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Botswana

Official Name:
Republic of Botswana

National Designated Entity

Type of organisation:
Name:
Ms. Penny Lesolle
Position:
Researcher
Phone:
+267 3713007, +267 7164 3369
Emails:
plesolle@bitri.co.bw, plesolle@gmail.com

Energy profile

Botswana (2014)

Type: 
Energy profile
Energy profile
Extent of network

Rural electrification has been an important component of the national development agenda for Botswana. However, the high cost of rural grid electrification programmes have been a barrier, with the result that in 2005 approximately 17% of the total rural population had access to grid electricity services, compared to 36% in the urban areas.Current trends in Botswana indicate that 58% of the country’s population had access to electricity in 2012 with a possible 80% by 2016. (Ofetotse & Essah, 2012)

Renewable energy potential

Local energy resources considered to be in abundance in Botswana include coal (200 billion tonnes), sunshine (3,200 hrs at 21MJ/m2), biogas (2.2 million cattle, 3 kg dung/LSU/day) and fuel wood (200 tonnes/annum).SolarBotswana has excellent solar conditions, with an average of 320 clear, sunny days per year and an average global irradiation of 21 MJ m-2/day throughout the country.With 3,200 hours of sunshine a year, solar power is seen as a natural solution to the power shortages of the country and region. The  pioneering concentrating solar thermal power station project in Jwaneng is at the bankable feasibility study stage (December 2012). The plant would produce 100 MW. The solar thermal power industry is still at an early stage of commercial deployment. The Government is involved in the construction of a 1.3 MW photovoltaic power plant in Phakalane, financed through a Japanese grant of P90 million. The plant was commissioned in 08/2012. It is envisaged that such photovoltaic power plants will eventually be replicated elsewhere in the country.Government continues its non-grid rural electrification scheme using photovoltaic power which was kicked started in 2006 by the Government and the UN. A subsidiary of BPC, BPC Lesedi is offering home solar systems to rural consumers, as well as other off grid and renewable energy solutions such as solar power photovoltaic products, rechargeable lanterns and improved and financial support.Biomass & bioenergyThe Botswana National Development Plan 10 (NDP 10) states that there is potential for biofuel production in Botswana using sweet sorghum and Jatropha as feedstocks. The Government is currently focussing on the production of biodiesel. The draft national energy policy states that by 2020, local production of biodiesel will account for 10% of the supply of diesel in the country. (DL Kgathi, 2012)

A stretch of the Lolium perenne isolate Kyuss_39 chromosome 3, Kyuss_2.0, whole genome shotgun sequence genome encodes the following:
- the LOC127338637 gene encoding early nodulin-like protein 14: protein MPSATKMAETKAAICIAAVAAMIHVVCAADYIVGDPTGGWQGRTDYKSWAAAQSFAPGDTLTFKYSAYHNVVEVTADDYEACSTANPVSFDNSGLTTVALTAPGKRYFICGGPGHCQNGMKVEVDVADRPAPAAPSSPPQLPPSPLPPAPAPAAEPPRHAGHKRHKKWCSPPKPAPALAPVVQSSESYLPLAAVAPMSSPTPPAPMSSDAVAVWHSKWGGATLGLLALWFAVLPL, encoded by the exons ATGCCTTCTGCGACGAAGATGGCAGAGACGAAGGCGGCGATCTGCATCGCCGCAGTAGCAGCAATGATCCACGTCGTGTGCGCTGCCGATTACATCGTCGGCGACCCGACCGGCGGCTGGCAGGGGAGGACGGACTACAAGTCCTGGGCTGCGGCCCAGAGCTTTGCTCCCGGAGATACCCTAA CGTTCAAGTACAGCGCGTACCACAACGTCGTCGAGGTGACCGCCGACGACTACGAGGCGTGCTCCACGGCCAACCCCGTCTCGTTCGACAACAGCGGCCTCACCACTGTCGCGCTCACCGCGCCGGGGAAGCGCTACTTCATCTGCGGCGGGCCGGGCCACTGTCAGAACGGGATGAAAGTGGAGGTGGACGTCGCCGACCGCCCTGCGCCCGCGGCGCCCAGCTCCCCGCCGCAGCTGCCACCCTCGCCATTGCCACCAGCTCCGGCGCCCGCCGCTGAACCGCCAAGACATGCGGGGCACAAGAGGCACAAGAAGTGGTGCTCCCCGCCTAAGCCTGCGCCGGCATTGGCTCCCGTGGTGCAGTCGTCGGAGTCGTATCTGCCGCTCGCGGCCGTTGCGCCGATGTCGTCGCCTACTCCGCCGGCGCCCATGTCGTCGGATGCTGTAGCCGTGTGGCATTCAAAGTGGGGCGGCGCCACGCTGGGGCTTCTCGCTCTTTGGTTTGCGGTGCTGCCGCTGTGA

Energy framework

Main policies concerning energy sector are Vision 2016, National energy policy, Botswana Energy Master Plan (1996, reviewed 2003):Target is to reach 80% national power access and 60% rural access by 2016Improved access, security and reliability of energy supply to all sectors of the economy, particularly the low income and marginalized;Effective institutional arrangement and governance for the energy sector;Improved capacity for service delivery for all key stakeholders in the energy delivery chainImproved availability of energy information for policy and planning;Minimized energy related environmental, safety and health impacts;Strengthened energy trade and cooperation for enhanced energy security and reduction in costs;Improved energy efficiency for all energy sources in all sectors for economy, increased security and environmental protection;An effective and sustainable energy research and development program that addresses the country’s energy development priorities;Effective private sector participation and investment at all levels in the energy sector.The National Energy Policy has a target of providing 80% access to the country as a whole and 60% access in rural areas by 2016. It aims at improved access, security, and reliability of energy supply to all sectors of the economy, particularly the low income and marginalized through effective institutional arrangement and service delivery.  Botswana’s Vision 2016 recognizes the potential role that solar energy can play in meeting the energy requirements of rural communities not served by the national grid. The Government of Botswana has implemented several strategies to advance the use of renewable energy in Botswana. These include renewable energy feed-in tariffs (REFIT) to encourage greater private sector investment in renewable energy technologies. (Pachauri, R.K., 2013).The Renewable Energy Based Rural Electrification Programme for Botswana (RE  Botswana) is a major programme that was implemented under an agreement between  the Government of Botswana and Global Environment Facility (GEF) managed by  United Nations Development Programme (UNDP). The objective of the programme is to reduce Botswana’s energy related carbon dioxide (emissions and promoting renewable and low greenhouse gas (technologies as a substitute for fossil fuel utilized in rural areas. (Pachauri, R.K., 2013).